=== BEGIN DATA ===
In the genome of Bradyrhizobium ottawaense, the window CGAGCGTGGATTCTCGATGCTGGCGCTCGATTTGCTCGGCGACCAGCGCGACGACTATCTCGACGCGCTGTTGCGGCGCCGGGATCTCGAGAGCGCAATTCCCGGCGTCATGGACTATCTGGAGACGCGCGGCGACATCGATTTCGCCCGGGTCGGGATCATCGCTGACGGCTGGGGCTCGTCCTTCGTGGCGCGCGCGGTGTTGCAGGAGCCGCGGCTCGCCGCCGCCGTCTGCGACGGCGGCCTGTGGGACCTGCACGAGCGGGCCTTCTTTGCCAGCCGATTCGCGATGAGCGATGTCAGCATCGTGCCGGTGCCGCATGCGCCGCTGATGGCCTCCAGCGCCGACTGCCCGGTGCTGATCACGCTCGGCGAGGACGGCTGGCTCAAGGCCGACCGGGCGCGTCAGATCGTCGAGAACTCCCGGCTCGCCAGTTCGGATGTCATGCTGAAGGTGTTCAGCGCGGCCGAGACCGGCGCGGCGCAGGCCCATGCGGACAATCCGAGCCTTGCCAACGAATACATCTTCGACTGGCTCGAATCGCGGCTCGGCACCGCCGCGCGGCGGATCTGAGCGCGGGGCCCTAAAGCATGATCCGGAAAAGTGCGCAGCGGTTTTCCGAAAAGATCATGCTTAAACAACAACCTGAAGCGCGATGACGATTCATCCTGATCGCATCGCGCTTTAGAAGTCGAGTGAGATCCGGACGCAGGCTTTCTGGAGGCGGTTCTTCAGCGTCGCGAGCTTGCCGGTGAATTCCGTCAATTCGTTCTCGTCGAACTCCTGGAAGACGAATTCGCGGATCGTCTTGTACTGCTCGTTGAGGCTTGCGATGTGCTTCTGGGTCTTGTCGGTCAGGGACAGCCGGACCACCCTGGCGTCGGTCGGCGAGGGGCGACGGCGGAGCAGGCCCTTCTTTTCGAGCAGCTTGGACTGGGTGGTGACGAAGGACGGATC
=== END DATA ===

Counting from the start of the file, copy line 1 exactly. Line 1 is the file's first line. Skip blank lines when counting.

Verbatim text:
In the genome of Bradyrhizobium ottawaense, the window CGAGCGTGGATTCTCGATGCTGGCGCTCGATTTGCTCGGCGACCAGCGCGACGACTATCTCGACGCGCTGTTGCGGCGCCGGGATCTCGAGAGCGCAATTCCCGGCGTCATGGACTATCTGGAGACGCGCGGCGACATCGATTTCGCCCGGGTCGGGATCATCGCTGACGGCTGGGGCTCGTCCTTCGTGGCGCGCGCGGTGTTGCAGGAGCCGCGGCTCGCCGCCGCCGTCTGCGACGGCGGCCTGTGGGACCTGCACGAGCGGGCCTTCTTTGCCAGCCGATTCGCGATGAGCGATGTCAGCATCGTGCCGGTGCCGCATGCGCCGCTGATGGCCTCCAGCGCCGACTGCCCGGTGCTGATCACGCTCGGCGAGGACGGCTGGCTCAAGGCCGACCGGGCGCGTCAGATCGTCGAGAACTCCCGGCTCGCCAGTTCGGATGTCATGCTGAAGGTGTTCAGCGCGGCCGAGACCGGCGCGGCGCAGGCCCATGCGGACAATCCGAGCCTTGCCAACGAATACATCTTCGACTGGCTCGAATCGCGGCTCGGCACCGCCGCGCGGCGGATCTGAGCGCGGGGCCCTAAAGCATGATCCGGAAAAGTGCGCAGCGGTTTTCCGAAAAGATCATGCTTAAACAACAACCTGAAGCGCGATGACGATTCATCCTGATCGCATCGCGCTTTAGAAGTCGAGTGAGATCCGGACGCAGGCTTTCTGGAGGCGGTTCTTCAGCGTCGCGAGCTTGCCGGTGAATTCCGTCAATTCGTTCTCGTCGAACTCCTGGAAGACGAATTCGCGGATCGTCTTGTACTGCTCGTTGAGGCTTGCGATGTGCTTCTGGGTCTTGTCGGTCAGGGACAGCCGGACCACCCTGGCGTCGGTCGGCGAGGGGCGACGGCGGAGCAGGCCCTTCTTTTCGAGCAGCTTGGACTGGGTGGTGACGAAGGACGGATC